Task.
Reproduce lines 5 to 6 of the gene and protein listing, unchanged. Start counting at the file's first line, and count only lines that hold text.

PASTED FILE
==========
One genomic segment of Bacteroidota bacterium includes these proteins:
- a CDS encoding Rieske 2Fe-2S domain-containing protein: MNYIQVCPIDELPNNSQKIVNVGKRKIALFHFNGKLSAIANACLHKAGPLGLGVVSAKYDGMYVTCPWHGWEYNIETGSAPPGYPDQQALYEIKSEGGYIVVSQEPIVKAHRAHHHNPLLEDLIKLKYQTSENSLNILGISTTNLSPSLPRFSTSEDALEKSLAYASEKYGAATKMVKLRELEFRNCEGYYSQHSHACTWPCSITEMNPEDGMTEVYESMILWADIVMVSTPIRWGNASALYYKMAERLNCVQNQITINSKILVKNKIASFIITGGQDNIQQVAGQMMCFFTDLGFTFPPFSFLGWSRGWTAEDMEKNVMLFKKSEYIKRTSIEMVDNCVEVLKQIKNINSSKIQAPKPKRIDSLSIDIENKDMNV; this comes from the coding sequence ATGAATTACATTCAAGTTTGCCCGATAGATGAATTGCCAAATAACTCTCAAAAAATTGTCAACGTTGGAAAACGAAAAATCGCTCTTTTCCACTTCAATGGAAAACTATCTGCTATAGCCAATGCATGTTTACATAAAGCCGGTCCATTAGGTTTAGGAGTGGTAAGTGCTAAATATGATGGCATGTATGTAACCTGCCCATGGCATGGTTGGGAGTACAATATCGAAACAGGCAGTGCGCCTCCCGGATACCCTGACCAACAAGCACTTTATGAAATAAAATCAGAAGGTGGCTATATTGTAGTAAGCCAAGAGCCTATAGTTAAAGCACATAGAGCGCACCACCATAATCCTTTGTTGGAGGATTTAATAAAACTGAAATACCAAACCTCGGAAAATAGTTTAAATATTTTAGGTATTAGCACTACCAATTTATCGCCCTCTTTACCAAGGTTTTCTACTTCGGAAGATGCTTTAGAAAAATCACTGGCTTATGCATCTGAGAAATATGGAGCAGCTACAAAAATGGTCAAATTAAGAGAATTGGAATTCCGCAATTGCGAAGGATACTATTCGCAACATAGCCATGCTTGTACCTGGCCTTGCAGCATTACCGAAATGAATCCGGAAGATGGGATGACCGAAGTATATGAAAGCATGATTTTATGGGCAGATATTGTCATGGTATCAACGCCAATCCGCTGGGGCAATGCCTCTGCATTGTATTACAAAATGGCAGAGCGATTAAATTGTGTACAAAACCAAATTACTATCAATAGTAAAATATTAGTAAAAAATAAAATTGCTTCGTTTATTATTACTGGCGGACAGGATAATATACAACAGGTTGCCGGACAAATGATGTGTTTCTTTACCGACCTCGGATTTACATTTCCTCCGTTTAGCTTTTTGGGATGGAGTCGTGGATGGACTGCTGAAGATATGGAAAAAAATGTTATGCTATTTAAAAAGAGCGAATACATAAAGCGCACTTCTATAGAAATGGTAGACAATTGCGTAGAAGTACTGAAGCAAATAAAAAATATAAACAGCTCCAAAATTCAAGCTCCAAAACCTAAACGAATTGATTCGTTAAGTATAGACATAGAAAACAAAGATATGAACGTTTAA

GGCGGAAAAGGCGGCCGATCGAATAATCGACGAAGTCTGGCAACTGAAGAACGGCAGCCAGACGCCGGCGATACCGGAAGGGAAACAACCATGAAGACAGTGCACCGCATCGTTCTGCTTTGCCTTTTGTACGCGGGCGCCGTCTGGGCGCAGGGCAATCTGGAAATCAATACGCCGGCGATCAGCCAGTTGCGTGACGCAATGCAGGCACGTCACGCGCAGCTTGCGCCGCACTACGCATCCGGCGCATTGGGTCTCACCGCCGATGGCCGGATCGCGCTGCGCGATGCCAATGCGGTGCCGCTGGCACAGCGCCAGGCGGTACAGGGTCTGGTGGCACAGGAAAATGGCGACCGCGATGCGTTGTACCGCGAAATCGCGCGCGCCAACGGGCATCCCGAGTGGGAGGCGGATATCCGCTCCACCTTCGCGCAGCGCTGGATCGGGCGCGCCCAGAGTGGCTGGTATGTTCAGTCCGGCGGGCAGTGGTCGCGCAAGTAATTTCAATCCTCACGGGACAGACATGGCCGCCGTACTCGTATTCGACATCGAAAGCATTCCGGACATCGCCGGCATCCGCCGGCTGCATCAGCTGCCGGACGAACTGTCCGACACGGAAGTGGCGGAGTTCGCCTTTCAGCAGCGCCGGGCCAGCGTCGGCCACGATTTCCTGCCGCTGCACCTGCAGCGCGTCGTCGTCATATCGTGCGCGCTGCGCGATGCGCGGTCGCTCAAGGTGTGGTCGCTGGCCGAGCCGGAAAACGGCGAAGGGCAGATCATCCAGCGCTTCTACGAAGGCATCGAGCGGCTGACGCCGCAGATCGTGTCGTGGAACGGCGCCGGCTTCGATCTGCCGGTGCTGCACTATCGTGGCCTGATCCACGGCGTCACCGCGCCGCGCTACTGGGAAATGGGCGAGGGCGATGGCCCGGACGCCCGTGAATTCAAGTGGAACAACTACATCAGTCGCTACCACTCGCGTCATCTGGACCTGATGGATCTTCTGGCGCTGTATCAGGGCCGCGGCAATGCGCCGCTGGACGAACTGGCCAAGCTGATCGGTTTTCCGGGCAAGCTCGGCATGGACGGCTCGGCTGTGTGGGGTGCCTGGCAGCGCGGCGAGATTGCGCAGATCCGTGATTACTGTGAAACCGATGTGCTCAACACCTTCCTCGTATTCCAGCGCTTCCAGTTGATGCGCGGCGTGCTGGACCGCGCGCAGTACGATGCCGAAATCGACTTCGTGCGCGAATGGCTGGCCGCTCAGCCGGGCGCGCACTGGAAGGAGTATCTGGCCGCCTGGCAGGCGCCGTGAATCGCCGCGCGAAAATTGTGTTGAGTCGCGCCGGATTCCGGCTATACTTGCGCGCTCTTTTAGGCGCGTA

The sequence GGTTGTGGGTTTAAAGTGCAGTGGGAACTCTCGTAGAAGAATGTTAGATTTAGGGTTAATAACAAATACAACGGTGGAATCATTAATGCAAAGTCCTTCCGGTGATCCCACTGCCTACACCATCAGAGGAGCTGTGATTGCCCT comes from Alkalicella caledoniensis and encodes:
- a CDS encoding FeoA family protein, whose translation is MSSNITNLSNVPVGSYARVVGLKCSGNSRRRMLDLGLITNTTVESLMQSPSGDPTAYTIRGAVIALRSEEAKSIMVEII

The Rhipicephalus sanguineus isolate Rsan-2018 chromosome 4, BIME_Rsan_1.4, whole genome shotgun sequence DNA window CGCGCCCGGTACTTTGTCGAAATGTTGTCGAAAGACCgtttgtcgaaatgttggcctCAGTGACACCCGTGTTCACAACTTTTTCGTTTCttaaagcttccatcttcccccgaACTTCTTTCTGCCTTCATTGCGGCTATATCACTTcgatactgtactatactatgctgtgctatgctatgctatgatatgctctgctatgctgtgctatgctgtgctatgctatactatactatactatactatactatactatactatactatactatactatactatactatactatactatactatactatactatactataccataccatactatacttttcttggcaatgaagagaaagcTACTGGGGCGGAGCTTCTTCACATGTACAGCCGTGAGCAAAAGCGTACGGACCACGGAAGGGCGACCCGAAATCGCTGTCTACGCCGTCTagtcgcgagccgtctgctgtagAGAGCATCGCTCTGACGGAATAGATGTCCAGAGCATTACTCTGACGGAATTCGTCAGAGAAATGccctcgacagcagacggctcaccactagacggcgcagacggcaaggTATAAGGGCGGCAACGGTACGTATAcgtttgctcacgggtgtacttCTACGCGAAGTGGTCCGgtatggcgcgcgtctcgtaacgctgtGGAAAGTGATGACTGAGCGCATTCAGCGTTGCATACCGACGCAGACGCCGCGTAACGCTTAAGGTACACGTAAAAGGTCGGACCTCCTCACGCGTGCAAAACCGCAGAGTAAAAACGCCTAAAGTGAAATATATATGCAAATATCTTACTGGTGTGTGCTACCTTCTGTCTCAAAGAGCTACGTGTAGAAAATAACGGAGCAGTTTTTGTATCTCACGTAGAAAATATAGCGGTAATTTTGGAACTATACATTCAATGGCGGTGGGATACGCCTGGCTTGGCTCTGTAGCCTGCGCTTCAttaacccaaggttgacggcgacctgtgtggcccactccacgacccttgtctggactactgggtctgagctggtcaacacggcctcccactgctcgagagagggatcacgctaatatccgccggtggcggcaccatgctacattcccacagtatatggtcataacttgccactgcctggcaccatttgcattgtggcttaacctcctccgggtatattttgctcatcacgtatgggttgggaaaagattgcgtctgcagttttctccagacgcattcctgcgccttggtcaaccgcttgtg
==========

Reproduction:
- a CDS encoding FeoA family protein, whose translation is MSSNITNLSNVPVGSYARVVGLKCSGNSRRRMLDLGLITNTTVESLMQSPSGDPTAYTIRGAVIALRSEEAKSIMVEII

The Rhipicephalus sanguineus isolate Rsan-2018 chromosome 4, BIME_Rsan_1.4, whole genome shotgun sequence DNA window CGCGCCCGGTACTTTGTCGAAATGTTGTCGAAAGACCgtttgtcgaaatgttggcctCAGTGACACCCGTGTTCACAACTTTTTCGTTTCttaaagcttccatcttcccccgaACTTCTTTCTGCCTTCATTGCGGCTATATCACTTcgatactgtactatactatgctgtgctatgctatgctatgatatgctctgctatgctgtgctatgctgtgctatgctatactatactatactatactatactatactatactatactatactatactatactatactatactatactatactatactatactatactataccataccatactatacttttcttggcaatgaagagaaagcTACTGGGGCGGAGCTTCTTCACATGTACAGCCGTGAGCAAAAGCGTACGGACCACGGAAGGGCGACCCGAAATCGCTGTCTACGCCGTCTagtcgcgagccgtctgctgtagAGAGCATCGCTCTGACGGAATAGATGTCCAGAGCATTACTCTGACGGAATTCGTCAGAGAAATGccctcgacagcagacggctcaccactagacggcgcagacggcaaggTATAAGGGCGGCAACGGTACGTATAcgtttgctcacgggtgtacttCTACGCGAAGTGGTCCGgtatggcgcgcgtctcgtaacgctgtGGAAAGTGATGACTGAGCGCATTCAGCGTTGCATACCGACGCAGACGCCGCGTAACGCTTAAGGTACACGTAAAAGGTCGGACCTCCTCACGCGTGCAAAACCGCAGAGTAAAAACGCCTAAAGTGAAATATATATGCAAATATCTTACTGGTGTGTGCTACCTTCTGTCTCAAAGAGCTACGTGTAGAAAATAACGGAGCAGTTTTTGTATCTCACGTAGAAAATATAGCGGTAATTTTGGAACTATACATTCAATGGCGGTGGGATACGCCTGGCTTGGCTCTGTAGCCTGCGCTTCAttaacccaaggttgacggcgacctgtgtggcccactccacgacccttgtctggactactgggtctgagctggtcaacacggcctcccactgctcgagagagggatcacgctaatatccgccggtggcggcaccatgctacattcccacagtatatggtcataacttgccactgcctggcaccatttgcattgtggcttaacctcctccgggtatattttgctcatcacgtatgggttgggaaaagattgcgtctgcagttttctccagacgcattcctgcgccttggtcaaccgcttgtg